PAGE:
Case Studies

Having worked successfully on nineteen separate ventures, across a diverse series of industries, I believe my biggest asset to be my collated experience, Neil Barnfather, strategist.

Whilst at Nokia’s NRC facility Neil learnt to think from an engineers perspective, reducing problems to their constituent components and thinking through each part until the reassembled task presents a real-world solution.

Neil has taken this methodology and nurtured it in his many subsequent business ventures, believing the core principle of business is problem solving—utilising these ideals to help inspire and encourage the people he works with.

Nokia Research Centre

Neil joined the research and development department at Nokia Research Centre (NRC) Finland in 1998. Debuting as a member of a small team of only seven people within two weeks, he found himself promoted to team leader. Two months later, he was head of research overseeing the development of the NRC6 and leading a team of 80 product experts.

Leadership acumen and a combination of both technological and business savvy propelled Neil rapidly up the ladder until he found himself vice head of New Technologies. In this role, he was responsible for a team of 117 setting out to develop, among other innovations:

  • vibrating technology
  • LTE (later to become 4G)
  • new mobile standards for WiFi on frequencies B, G and N and,
  • call quality development.

He finally became acting vice president of R&D, interacting with government departments across Europe and the US for frequency licensing and other policy matters. At that time, Nokia Research Center (NRC) had a budget of $15m per year and held a patent portfolio estimated at $41bn. Nokia had 10,000+ employees, and the NRC’s VP office employed 520 people.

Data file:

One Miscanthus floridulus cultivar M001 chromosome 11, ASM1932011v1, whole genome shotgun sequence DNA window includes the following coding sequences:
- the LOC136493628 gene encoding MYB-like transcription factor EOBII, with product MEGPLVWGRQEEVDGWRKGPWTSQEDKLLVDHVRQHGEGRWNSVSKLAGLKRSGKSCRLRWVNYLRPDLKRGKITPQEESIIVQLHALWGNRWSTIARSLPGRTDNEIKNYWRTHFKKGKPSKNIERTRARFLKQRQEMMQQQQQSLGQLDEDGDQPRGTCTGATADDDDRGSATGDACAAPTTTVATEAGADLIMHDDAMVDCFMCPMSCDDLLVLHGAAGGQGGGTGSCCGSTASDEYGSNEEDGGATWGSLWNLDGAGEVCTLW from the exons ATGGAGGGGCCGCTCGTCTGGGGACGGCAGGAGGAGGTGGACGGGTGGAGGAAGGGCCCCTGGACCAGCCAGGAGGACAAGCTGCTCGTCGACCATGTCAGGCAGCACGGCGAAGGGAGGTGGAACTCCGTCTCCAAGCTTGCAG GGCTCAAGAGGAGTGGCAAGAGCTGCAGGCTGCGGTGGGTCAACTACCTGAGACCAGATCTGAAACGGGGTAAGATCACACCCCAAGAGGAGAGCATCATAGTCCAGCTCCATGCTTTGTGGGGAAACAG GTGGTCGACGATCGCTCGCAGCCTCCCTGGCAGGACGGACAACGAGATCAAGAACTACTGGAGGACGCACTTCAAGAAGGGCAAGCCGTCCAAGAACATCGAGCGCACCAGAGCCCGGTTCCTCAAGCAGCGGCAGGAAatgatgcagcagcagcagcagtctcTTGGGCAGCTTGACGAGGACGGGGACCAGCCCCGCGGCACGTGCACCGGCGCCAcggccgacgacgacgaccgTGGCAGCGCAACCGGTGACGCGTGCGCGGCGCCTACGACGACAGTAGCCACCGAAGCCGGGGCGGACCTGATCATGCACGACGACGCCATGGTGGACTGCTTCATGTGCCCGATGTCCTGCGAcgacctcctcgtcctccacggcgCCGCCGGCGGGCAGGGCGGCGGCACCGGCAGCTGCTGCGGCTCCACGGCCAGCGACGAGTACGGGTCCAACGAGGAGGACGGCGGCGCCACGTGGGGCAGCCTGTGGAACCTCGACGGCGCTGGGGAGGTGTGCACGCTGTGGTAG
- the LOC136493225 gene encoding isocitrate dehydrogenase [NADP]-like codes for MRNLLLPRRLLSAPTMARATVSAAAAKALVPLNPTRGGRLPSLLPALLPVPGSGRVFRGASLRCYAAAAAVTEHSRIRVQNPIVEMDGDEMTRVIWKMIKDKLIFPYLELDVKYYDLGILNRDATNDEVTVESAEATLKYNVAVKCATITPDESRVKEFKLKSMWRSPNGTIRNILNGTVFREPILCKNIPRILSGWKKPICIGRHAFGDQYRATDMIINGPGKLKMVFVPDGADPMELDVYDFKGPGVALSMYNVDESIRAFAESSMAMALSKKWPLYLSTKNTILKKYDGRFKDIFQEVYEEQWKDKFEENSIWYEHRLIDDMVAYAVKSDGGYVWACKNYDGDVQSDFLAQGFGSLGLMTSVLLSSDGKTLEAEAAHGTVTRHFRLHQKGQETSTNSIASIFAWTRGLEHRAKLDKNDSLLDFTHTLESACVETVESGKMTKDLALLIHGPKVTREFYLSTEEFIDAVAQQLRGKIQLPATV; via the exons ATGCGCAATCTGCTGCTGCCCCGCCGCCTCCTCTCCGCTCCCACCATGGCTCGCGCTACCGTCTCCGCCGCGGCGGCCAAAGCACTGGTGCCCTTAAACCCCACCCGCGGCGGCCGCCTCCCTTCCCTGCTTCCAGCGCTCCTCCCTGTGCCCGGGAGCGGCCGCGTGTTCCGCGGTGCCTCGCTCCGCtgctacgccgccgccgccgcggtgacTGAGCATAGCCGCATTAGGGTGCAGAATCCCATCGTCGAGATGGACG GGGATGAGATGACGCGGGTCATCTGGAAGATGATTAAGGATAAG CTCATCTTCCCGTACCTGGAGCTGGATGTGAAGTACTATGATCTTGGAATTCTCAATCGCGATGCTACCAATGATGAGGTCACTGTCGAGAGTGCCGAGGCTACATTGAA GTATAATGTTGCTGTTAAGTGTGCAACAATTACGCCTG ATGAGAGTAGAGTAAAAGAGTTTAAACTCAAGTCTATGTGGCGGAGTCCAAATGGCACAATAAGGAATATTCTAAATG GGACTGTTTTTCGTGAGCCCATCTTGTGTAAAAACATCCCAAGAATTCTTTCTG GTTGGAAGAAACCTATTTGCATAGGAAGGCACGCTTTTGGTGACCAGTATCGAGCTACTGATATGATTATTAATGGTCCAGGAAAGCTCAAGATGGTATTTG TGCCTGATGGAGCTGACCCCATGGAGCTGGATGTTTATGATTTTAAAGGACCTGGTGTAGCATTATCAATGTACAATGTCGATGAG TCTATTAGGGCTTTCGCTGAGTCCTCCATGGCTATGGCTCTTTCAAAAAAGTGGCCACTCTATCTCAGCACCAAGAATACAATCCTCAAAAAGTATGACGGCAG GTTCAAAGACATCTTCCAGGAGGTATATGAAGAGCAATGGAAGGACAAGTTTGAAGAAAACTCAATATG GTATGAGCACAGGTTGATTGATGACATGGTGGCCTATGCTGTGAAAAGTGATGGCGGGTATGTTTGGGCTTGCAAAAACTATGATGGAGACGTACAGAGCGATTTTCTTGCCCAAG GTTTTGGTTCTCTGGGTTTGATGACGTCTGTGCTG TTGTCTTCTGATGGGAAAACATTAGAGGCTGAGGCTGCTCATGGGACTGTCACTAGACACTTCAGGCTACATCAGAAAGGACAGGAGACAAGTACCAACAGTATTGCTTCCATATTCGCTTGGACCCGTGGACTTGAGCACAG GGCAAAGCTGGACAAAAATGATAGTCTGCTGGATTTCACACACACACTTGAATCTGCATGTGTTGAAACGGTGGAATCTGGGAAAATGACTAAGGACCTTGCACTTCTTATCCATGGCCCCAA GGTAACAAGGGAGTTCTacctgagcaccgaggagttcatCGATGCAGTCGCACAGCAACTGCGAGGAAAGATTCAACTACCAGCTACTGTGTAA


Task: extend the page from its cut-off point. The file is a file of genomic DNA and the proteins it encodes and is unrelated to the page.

During his time at Nokia, Neil was required to work across regions, unions, developing nations, cross platform technologies, and in secondment between divisions and even companies. He managed huge budgets, recruitment, marketing response, product / service design, and market research. He also experienced the need to reduce human resources.

Several of the core technologies that Neil helped develop are still in use in mobile phones today, including vibration, WiFi frequency response and call quality.

  • 1998 joined NRC
  • 15 million spending budget
  • 520 employees
  • 41 billion patent portfolio


In 2001 Neil set up AutoBarn, to supply vending machines across Kent, Essex, Surrey and Middlesex, as well as south London. In only twenty-three months, he grew the company from its foundations into a saleable concern. He did this by negotiating site rights, recruiting and building an effective sales team, building relationships with manufacturers and negotiating favourable contracts, designing and developing customised vending machines to fulfil specific customer demands, implementing efficient stock and quality control and managing a full delivery fleet with customer-led service delivery protocols.

  • 2001 set-up AutoBarn
  • 1,000 vending machines
  • 78 employees
  • 1.7million annual turnover

eHosting Limited